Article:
Oil prices and stock markets slumped Friday, with Brent North Sea crude tumbling under $70, while the dollar strengthened as the Federal Reserve flagged more US interest rate hikes.
European and Asian stock markets slid as a rally triggered by unsurprising US midterm election results faded further.
In midday deals, London's benchmark FTSE 100 index lost 0.8 percent, as markets waited also on a Brexit deal to smooth Britain's exit from the European Union.
In the eurozone, Frankfurt's DAX 30 index dropped 0.6 percent and the Paris CAC 40 retreated 1.0 percent, also as worries resurfaced over Italy's troubled economy.
US stock markets closed mostly lower Thursday, with Asian equities following suit on Friday.
Tokyo ended down 1.1 percent. Hong Kong shed 2.4 percent and Shanghai finished 1.4 percent lower, also after data showed another drop in Chinese factory prices, while tech firms were hit by a series of weak earnings results from mainland firms.
Benchmark oil contract, Brent North Sea crude for delivery in January, slumped to $69.13 per barrel, the lowest level since April.
It later recovered to $69.75, but still down almost a dollar since Thursday's close.
New York's West Texas Intermediate (WTI) for December tanked to a February low of $59.28 per barrel -- later trading at $59.82.
"European markets are following their Asian counterparts lower... as a hawkish Fed quelled bullish sentiment seen throughout much of the week," noted Joshua Mahony, analyst at IG trading group.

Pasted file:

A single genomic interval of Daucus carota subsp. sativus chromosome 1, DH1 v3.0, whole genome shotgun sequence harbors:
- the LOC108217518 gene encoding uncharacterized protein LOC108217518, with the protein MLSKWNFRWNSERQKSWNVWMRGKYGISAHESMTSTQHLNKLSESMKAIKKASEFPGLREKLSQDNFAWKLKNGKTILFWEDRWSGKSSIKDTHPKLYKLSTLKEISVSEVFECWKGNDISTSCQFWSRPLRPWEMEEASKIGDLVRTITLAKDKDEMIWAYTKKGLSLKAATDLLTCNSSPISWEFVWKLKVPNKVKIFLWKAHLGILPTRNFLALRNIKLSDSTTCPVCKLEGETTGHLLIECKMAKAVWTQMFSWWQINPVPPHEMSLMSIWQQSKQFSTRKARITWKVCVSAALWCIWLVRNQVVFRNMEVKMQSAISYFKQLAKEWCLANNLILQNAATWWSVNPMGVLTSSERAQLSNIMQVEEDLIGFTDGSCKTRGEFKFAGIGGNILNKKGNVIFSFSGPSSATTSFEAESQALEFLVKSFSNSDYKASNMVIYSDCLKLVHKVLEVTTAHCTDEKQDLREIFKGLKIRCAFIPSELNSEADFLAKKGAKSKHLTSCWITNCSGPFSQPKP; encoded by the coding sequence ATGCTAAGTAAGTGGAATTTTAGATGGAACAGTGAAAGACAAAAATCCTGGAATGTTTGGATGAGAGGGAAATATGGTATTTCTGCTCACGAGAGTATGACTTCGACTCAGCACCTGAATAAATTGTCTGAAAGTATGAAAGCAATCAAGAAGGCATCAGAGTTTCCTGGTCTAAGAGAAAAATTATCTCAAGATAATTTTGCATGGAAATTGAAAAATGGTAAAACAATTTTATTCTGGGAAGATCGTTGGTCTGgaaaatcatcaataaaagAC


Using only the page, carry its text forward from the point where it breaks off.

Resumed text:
"The dollar has been the centre of much of the post-Fed price action, with recent declines in the greenback reversing overnight.
"The strength in the dollar has helped enhance the decline in the pound," which took a knock also from mixed British growth data, he added.
Shares in European energy companies meanwhile tanked in the wake of oil's drop.
BP shed 2.0 percent, Shell gave up 1.0 percent and Total lost 2.5 percent.
Stock markets had enjoyed a midweek rally after traders bet that the expected gridlock on Capitol Hill would keep US President Donald Trump from pushing through measures that would likely stoke inflation and in turn rate hikes.
Rising US borrowing costs have been one of the major issues weighing on global equities this year.
However after its latest policy meeting Thursday, the Fed repeated that it expected "further gradual increases" in the key interest rate as the US economy strengthens.